Life Insurance – Understanding the Tax Implications
Permanent life insurance policies (often referred to as “Whole Life Insurance”) are a contract between a policyholder and an insurance company whereby the insurance company promises to pay a designated beneficiary a sum of money (a death benefit) upon the death of an insured in exchange for a premium. In most cases, when the designated beneficiary receives the death benefit, the life insurance proceeds are usually “tax-free” and do not need to be reported as taxable income on the beneficiary’s income tax return.
While the taxation of life insurance proceeds at death are generally tax-free, there are times during the life of an insurance contract when the owner of the life insurance policy may be subjected to income tax. With whole life insurance, part of the premium that you pay goes toward the cost of the life insurance and part of the premium goes to an investment component in the policy (i.e., build-up of cash surrender value). With every premium payment, this “cash surrender value” of the policy continues to grow. The IRS does not tax the gains on a whole life insurance policy (dividends or build-up of cash surrender value) as long as the gains stay in the policy. However, if you choose to take out a “loan” against the policy or choose to receive dividends paid out to you in cash, there is the possibility that you could be subjected to income tax in certain situations.
When you receive a dividend on your life insurance policy, you have a few options. Depending on the terms of the policy, as a policyholder you generally may choose to receive the dividend in any one of the following manners:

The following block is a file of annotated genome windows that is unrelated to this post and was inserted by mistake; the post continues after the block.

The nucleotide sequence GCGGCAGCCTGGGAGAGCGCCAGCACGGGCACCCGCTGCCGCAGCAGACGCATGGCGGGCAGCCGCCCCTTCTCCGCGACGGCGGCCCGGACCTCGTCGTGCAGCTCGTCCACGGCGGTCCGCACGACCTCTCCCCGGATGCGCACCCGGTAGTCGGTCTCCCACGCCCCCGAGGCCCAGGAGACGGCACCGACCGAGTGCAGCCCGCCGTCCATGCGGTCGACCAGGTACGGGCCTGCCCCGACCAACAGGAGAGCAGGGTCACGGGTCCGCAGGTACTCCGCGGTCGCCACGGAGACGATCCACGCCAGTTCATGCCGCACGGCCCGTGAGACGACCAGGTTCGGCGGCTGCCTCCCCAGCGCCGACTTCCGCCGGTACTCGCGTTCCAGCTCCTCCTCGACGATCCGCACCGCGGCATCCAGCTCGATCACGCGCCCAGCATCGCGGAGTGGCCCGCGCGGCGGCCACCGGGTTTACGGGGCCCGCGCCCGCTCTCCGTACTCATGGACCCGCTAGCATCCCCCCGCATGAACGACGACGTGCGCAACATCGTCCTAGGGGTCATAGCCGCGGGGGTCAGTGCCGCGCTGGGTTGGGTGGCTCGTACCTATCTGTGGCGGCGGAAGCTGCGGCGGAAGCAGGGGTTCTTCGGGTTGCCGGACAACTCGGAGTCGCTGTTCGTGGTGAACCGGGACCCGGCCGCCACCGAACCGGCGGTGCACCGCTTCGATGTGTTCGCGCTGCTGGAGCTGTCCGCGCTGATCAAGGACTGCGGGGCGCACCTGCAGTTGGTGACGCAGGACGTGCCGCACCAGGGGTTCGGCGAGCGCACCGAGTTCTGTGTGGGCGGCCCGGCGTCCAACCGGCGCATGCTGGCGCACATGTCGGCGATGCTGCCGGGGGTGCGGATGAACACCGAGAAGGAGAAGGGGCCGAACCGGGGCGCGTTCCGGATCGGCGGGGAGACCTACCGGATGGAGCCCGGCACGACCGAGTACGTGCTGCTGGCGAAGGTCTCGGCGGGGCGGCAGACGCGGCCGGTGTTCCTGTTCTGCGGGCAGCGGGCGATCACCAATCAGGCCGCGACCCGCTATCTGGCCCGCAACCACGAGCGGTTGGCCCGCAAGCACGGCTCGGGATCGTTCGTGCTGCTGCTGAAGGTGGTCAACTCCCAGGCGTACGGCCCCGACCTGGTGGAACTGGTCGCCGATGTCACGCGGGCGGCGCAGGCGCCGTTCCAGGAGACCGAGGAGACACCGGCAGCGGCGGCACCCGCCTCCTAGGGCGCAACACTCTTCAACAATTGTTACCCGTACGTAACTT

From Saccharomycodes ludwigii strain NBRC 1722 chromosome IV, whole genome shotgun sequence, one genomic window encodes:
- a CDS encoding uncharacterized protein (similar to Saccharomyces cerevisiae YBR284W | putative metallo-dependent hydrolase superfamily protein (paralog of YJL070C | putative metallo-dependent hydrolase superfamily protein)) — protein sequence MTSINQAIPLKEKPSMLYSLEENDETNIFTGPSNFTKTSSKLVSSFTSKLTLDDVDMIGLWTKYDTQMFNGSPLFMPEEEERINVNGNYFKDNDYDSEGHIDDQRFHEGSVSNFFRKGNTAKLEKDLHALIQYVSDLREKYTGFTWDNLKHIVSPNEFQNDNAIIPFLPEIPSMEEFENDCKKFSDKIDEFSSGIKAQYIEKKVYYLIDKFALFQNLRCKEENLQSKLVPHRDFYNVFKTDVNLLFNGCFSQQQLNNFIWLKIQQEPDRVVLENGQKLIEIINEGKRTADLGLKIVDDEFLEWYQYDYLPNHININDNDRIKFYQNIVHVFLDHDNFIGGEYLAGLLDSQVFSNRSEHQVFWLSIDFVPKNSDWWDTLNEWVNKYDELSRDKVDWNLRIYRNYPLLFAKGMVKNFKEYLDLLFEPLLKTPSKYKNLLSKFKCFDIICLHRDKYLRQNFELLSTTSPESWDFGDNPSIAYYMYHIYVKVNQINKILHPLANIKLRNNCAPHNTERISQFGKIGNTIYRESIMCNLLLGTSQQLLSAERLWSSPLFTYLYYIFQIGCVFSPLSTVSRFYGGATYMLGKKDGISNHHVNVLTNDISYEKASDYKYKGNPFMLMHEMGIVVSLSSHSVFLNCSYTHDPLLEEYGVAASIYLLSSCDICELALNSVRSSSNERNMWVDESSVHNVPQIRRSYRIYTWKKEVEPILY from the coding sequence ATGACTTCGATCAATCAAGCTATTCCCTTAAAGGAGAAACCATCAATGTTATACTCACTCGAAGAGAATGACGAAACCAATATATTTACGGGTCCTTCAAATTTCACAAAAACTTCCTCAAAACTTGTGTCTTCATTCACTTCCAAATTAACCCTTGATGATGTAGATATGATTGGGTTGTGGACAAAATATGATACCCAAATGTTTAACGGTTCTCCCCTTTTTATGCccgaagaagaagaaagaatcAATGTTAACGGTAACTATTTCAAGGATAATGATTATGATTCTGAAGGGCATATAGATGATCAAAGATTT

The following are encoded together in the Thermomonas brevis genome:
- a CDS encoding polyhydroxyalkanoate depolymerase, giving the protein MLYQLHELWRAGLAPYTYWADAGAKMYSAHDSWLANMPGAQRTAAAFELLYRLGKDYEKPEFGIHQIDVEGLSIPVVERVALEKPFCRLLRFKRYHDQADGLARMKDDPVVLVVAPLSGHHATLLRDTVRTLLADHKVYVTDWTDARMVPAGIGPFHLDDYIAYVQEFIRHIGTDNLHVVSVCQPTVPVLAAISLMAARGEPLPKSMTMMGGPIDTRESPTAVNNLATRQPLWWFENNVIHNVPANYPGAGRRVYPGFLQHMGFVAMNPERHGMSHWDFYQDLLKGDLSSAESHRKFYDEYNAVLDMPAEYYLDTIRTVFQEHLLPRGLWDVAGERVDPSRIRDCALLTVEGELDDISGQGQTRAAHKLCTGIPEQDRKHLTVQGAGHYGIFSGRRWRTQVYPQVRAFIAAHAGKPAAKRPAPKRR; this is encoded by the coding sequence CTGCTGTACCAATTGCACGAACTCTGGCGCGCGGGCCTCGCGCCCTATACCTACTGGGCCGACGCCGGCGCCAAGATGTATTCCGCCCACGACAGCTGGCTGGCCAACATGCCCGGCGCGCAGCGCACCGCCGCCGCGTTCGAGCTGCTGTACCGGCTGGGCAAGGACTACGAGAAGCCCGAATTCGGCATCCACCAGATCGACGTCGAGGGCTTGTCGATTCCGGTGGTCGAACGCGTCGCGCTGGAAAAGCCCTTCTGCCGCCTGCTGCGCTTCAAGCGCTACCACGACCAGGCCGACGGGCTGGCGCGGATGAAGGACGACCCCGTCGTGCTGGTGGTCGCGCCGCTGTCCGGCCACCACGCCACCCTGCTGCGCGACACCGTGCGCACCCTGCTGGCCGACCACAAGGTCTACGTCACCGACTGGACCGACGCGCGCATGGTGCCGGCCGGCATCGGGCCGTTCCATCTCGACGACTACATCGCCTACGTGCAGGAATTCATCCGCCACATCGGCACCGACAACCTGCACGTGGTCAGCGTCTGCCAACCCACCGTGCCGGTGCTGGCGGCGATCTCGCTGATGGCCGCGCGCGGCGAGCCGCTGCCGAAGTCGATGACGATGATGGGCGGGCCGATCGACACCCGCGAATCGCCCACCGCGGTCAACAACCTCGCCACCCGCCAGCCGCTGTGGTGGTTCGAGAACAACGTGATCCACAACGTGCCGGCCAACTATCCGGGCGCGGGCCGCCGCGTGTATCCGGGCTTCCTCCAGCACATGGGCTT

- dividend may be used to purchase paid-up additional insurance;
- dividend may be used to reduce premium payments;
- dividend may be left to accumulate with the insurance company on which interest may be earned (interest earned each year on dividend is taxable);
- dividend may be used to pay down a loan (if any) on the policy; or
- dividend may be paid out to the policyholder in cash.
As mentioned earlier, the IRS does not tax the gains on a whole life insurance policy as long as the gains stay in the policy. Therefore, if you use the dividend to purchase additional life insurance, reduce premium payments, leave to accumulate with the insurance company to earn interest, or pay down a loan on the policy, you won’t owe any income tax on the dividend. However, if you ask the insurance company to mail you a dividend check, you could owe taxes on the dividend. You get the return of your insurance premium payments back tax-free, so you won’t owe any income taxes as long as your total dividends received are less than the total premiums that you have paid into the policy. If you receive more dividends from your policy than you paid in through premiums, the “excess” dividend will be considered taxable income which will need to be reported as such on your individual tax return.
You can generally take a loan on an insurance policy up to the cash surrender value of the policy. The insurance company will charge you interest on the loan but, generally, this interest is not actually paid by you, but is added to the amount of the loan. You are not required to repay a life insurance policy loan but you can, at any time, while the insured is alive. If you do not repay the loan, the policy proceeds paid to the designated beneficiary at the insured’s death will be reduced by the amount of the loan (plus interest). Also, if the amount borrowed (plus interest) ever exceeds the cash surrender value of the policy, the policy can terminate if additional amounts are not paid into the life insurance policy. If this occurs, any outstanding loan at the time that a policy is either surrendered or allowed to lapse is treated as an amount received and may result in taxable income to the policyholder.